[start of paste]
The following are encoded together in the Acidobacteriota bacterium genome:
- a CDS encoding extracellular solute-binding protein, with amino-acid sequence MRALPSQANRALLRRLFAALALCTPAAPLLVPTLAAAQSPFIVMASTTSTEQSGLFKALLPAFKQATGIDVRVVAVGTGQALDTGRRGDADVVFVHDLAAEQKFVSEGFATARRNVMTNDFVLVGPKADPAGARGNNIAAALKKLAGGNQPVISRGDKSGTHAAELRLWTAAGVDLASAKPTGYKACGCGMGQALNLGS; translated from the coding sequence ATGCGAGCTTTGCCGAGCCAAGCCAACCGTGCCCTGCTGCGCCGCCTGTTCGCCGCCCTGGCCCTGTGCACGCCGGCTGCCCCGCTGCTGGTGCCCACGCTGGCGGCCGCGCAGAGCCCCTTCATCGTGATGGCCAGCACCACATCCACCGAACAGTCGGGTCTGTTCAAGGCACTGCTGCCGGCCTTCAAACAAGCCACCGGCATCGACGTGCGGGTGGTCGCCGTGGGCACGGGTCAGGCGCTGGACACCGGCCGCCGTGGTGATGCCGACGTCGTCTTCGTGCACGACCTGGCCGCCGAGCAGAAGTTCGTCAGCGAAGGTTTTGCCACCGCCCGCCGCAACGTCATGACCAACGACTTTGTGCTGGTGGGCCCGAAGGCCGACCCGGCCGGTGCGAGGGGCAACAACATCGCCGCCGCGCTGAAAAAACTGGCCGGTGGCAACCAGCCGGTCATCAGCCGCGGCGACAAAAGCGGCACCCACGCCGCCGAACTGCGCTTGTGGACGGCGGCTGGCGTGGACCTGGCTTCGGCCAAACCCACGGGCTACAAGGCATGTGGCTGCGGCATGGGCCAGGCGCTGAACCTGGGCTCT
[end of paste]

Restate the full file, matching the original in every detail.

The following are encoded together in the Acidobacteriota bacterium genome:
- a CDS encoding extracellular solute-binding protein, with amino-acid sequence MRALPSQANRALLRRLFAALALCTPAAPLLVPTLAAAQSPFIVMASTTSTEQSGLFKALLPAFKQATGIDVRVVAVGTGQALDTGRRGDADVVFVHDLAAEQKFVSEGFATARRNVMTNDFVLVGPKADPAGARGNNIAAALKKLAGGNQPVISRGDKSGTHAAELRLWTAAGVDLASAKPTGYKACGCGMGQALNLGS; translated from the coding sequence ATGCGAGCTTTGCCGAGCCAAGCCAACCGTGCCCTGCTGCGCCGCCTGTTCGCCGCCCTGGCCCTGTGCACGCCGGCTGCCCCGCTGCTGGTGCCCACGCTGGCGGCCGCGCAGAGCCCCTTCATCGTGATGGCCAGCACCACATCCACCGAACAGTCGGGTCTGTTCAAGGCACTGCTGCCGGCCTTCAAACAAGCCACCGGCATCGACGTGCGGGTGGTCGCCGTGGGCACGGGTCAGGCGCTGGACACCGGCCGCCGTGGTGATGCCGACGTCGTCTTCGTGCACGACCTGGCCGCCGAGCAGAAGTTCGTCAGCGAAGGTTTTGCCACCGCCCGCCGCAACGTCATGACCAACGACTTTGTGCTGGTGGGCCCGAAGGCCGACCCGGCCGGTGCGAGGGGCAACAACATCGCCGCCGCGCTGAAAAAACTGGCCGGTGGCAACCAGCCGGTCATCAGCCGCGGCGACAAAAGCGGCACCCACGCCGCCGAACTGCGCTTGTGGACGGCGGCTGGCGTGGACCTGGCTTCGGCCAAACCCACGGGCTACAAGGCATGTGGCTGCGGCATGGGCCAGGCGCTGAACCTGGGCTCT